Should members of the LSU Board of Supervisors disclose who receives their scholarships?|
|LSU's ranking speaks volumes|
When U.S. News and World Report released its annual ranking of colleges and universities last week, it confirmed what we expected of LSU's standing among the best higher educational institutions in the United States.
Though still ranked a Tier One university, LSU dropped six places from 128 to 134 on U.S. News' "Best Colleges 2013" list. Harvard was ranked No. 1.
A private institution, Tulane University in New Orleans outdid LSU with the Green Wave's No. 51 ranking. The only other publicly funded university in Louisiana to make the cut as a Tier One institution was La. Tech.
Tech broke into the Tier One ranks last year at No. 194. For 2013, though, Tech dropped to the lowest possible ranking for Tier One schools at No. 199. Five other universities joined Tech at the bottom of the rung. Those five were East Carolina University, South Dakota State University, University of Montana, University of North Carolina-Charlotte and the University of South Dakota.
LSU's drop for the second year in a row on U.S. News' "Best Colleges" list can easily be explained. That is, five years of budget cuts have taken their toll on the state's Flagship University. As state funding dried up, courses and majors were cancelled, distinguished professors left for greener pastures and the university's physical well-being was ignored.
There's plenty of blame to go around for why the state has cut some $500 million in funding for Louisiana's colleges and universities since 2008. The No. 1 culprit concerns simple arithmetic, or 'rithmetic as Bill Clinton would say.
Thanks to an abysmal economy that has gripped the nation, including Louisiana, since the fall of 2008 when the financial markets collapsed, state tax revenues, including sales and income, have plummeted. Tax incentives to lure new businesses to Louisiana and assist existing ones with their expansions have created havoc for the state's checkbook, too.
Additional fuel on the fire on the financial front is a constitutional and statutory matter.
Let me explain.
Roughly two-thirds of the state budget is dedicated by law, constitutionally or statutorily. Accordingly, when the state's income takes a downward turn, the Legislature and the governor must turn to the other one-third to level cuts to balance the books. Unfortunately, health care and higher education comprise much of that one-third.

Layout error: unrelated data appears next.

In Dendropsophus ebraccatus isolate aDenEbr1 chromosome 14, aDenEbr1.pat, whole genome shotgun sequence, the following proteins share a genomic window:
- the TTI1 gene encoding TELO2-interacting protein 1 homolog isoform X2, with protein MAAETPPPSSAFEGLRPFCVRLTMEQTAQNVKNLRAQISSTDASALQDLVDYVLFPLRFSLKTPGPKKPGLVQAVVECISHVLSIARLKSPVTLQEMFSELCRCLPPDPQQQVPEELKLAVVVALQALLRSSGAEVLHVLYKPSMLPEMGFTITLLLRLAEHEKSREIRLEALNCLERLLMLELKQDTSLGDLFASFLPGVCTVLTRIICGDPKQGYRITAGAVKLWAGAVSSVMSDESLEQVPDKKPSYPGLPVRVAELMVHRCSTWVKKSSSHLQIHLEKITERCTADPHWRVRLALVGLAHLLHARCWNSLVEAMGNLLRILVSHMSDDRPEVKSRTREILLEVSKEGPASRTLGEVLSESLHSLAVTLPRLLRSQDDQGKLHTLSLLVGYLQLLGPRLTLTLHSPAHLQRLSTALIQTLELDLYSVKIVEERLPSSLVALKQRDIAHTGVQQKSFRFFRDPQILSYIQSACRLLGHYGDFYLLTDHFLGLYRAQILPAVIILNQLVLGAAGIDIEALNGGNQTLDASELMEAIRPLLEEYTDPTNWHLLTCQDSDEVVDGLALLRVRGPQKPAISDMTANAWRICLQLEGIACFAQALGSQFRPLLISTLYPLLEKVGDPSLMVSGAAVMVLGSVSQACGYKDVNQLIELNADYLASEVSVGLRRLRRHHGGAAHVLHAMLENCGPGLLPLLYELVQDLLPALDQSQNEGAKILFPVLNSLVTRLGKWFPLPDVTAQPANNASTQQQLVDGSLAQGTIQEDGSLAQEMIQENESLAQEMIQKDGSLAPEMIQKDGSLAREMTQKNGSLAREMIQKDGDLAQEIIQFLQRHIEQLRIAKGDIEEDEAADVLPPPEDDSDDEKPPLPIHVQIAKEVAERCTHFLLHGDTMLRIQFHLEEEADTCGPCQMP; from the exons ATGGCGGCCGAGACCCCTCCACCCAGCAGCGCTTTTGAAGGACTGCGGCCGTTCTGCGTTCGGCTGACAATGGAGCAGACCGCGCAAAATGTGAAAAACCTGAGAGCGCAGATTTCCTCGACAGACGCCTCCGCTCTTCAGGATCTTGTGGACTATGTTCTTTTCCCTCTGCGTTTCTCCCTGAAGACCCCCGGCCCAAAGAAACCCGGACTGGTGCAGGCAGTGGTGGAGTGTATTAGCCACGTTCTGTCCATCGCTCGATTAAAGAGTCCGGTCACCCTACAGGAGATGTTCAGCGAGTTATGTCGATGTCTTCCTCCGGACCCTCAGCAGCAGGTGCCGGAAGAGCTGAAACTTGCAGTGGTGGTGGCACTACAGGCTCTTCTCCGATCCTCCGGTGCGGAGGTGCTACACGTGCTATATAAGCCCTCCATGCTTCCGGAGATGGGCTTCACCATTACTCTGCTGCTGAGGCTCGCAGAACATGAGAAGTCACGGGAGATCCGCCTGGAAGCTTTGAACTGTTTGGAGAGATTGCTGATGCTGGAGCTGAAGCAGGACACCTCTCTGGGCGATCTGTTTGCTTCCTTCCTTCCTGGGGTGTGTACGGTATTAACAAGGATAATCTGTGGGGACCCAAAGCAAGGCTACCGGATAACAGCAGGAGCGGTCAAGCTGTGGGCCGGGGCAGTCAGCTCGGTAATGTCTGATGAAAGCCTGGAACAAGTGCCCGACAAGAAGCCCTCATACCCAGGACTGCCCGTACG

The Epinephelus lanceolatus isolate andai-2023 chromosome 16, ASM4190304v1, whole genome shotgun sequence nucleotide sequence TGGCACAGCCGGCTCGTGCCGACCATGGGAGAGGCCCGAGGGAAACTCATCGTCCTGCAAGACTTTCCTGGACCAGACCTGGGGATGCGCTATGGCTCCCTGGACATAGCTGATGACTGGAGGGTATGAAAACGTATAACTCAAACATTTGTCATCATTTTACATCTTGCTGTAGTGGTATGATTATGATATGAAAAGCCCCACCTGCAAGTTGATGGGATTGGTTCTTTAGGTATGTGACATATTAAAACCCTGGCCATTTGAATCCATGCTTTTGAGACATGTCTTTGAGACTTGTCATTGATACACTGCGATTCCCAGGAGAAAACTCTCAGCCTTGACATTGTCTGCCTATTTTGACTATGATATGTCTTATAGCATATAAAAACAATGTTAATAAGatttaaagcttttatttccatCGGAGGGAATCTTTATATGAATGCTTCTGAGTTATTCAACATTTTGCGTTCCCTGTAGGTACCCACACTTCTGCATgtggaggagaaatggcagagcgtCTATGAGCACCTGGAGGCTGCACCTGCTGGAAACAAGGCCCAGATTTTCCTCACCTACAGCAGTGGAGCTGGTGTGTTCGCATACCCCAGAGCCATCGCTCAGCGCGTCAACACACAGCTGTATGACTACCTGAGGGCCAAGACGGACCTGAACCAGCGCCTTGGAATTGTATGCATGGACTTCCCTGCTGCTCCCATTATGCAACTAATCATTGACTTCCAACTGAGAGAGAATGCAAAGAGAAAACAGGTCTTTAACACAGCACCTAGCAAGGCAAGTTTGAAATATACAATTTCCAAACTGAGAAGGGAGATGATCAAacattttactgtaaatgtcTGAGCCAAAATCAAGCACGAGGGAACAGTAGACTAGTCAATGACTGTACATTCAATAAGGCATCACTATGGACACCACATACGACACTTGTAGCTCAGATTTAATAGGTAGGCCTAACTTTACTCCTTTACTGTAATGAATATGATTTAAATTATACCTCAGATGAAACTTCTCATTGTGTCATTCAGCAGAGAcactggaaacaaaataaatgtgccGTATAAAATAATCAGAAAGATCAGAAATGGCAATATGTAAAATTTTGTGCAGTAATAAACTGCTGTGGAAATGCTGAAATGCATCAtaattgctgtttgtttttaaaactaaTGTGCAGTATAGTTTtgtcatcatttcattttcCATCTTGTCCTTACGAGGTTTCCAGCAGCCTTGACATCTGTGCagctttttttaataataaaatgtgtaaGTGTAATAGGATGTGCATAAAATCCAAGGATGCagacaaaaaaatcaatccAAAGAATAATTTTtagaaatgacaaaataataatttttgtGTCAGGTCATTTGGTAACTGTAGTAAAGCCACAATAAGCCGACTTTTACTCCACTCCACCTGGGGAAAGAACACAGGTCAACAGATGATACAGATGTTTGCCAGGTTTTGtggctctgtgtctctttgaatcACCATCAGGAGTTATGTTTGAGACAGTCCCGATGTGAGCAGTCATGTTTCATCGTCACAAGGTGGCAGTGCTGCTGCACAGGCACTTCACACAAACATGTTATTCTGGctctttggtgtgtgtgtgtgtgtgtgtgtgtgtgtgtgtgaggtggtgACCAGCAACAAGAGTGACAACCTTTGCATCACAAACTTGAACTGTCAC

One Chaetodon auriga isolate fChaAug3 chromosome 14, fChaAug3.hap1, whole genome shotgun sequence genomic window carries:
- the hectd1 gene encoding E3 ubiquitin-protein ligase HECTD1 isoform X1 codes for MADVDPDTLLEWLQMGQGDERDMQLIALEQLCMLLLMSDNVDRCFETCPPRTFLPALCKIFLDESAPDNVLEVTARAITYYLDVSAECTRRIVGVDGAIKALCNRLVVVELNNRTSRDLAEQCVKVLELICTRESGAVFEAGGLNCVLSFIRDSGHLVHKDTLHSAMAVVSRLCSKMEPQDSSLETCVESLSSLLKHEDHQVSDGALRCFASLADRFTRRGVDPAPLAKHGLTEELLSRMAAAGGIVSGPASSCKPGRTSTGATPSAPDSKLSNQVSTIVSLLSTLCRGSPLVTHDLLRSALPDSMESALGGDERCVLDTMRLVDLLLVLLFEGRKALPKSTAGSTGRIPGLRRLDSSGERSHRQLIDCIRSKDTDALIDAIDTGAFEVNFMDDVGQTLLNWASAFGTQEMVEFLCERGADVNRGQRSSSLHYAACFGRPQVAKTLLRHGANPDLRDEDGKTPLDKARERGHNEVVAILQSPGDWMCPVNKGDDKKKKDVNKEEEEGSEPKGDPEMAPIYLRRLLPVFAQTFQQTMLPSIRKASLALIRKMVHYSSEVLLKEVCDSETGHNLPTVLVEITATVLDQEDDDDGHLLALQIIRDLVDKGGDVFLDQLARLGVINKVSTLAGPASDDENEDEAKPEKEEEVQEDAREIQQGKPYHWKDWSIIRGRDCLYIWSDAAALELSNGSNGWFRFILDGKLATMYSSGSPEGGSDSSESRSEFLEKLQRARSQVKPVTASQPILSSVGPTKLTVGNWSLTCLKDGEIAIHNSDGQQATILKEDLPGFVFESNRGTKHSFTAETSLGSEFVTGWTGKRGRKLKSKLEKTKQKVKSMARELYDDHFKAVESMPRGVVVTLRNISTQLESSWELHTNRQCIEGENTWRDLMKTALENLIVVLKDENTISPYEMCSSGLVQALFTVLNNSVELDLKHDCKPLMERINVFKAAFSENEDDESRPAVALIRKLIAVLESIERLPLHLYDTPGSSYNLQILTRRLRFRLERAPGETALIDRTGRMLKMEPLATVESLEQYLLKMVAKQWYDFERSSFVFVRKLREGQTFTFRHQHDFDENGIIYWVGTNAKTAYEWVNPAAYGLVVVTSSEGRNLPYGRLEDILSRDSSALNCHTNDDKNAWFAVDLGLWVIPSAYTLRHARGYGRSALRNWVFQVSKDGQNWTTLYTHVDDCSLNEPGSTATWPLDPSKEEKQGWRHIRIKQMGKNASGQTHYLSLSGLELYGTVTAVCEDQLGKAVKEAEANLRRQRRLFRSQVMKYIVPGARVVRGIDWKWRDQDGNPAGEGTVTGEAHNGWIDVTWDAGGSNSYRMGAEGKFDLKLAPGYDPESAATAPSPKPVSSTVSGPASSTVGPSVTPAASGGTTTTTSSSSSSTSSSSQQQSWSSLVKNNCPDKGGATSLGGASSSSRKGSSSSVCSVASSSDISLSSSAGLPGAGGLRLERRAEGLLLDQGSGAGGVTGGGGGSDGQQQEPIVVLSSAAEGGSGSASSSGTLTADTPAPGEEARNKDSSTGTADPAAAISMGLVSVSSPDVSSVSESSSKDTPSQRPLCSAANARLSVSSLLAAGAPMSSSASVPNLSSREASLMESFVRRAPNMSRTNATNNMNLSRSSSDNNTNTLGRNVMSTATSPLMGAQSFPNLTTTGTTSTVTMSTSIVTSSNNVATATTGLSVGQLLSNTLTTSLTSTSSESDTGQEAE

Those who believe money grows on trees – the big government crowd – have a simple solution for the state's financial straights, including the lack of funding for higher education. Raise taxes, either directly or by abolishing all of those exemptions the business community enjoys. That's what they say, while ignoring the many lucrative exemptions that taxpayers are afforded when filing their personal state income tax returns.
Conservatives believe the state can do more with less. In other words, let's streamline government even further and the money that's saved through streamlining could be used elsewhere. Higher education could be an option. Additional tax cuts would be an option, too.
The fact of the matter is each side is right to some degree, but convincing the general public of the need to abolish some tax exemptions while curtailing more state services is not any easy chore. Besides, Gov. Bobby Jindal will not go along with any movement to raise income for state government to spend, including more money for higher education.
Where does that leave us?
Your guess is as good as mine, but a word of a caution is in order in light of the recent agreement between the LSU Athletic Department and the university in general to divert athletic department profits to the university's general fund. Though it represents a tidy sum of money (at least $7.2 million annually), it's far from enough to fuel LSU's efforts to distinguish itself as one of the best university's in the country.
One thing is for sure, though. Too many more cuts in funding to the state's colleges and universities and Louisiana won't be able to point to any publicly funded university as a Tier One member of U.S. News' widely respected ranking of the best of the best in the nation.
Mark my word.
And Tech will be first to go.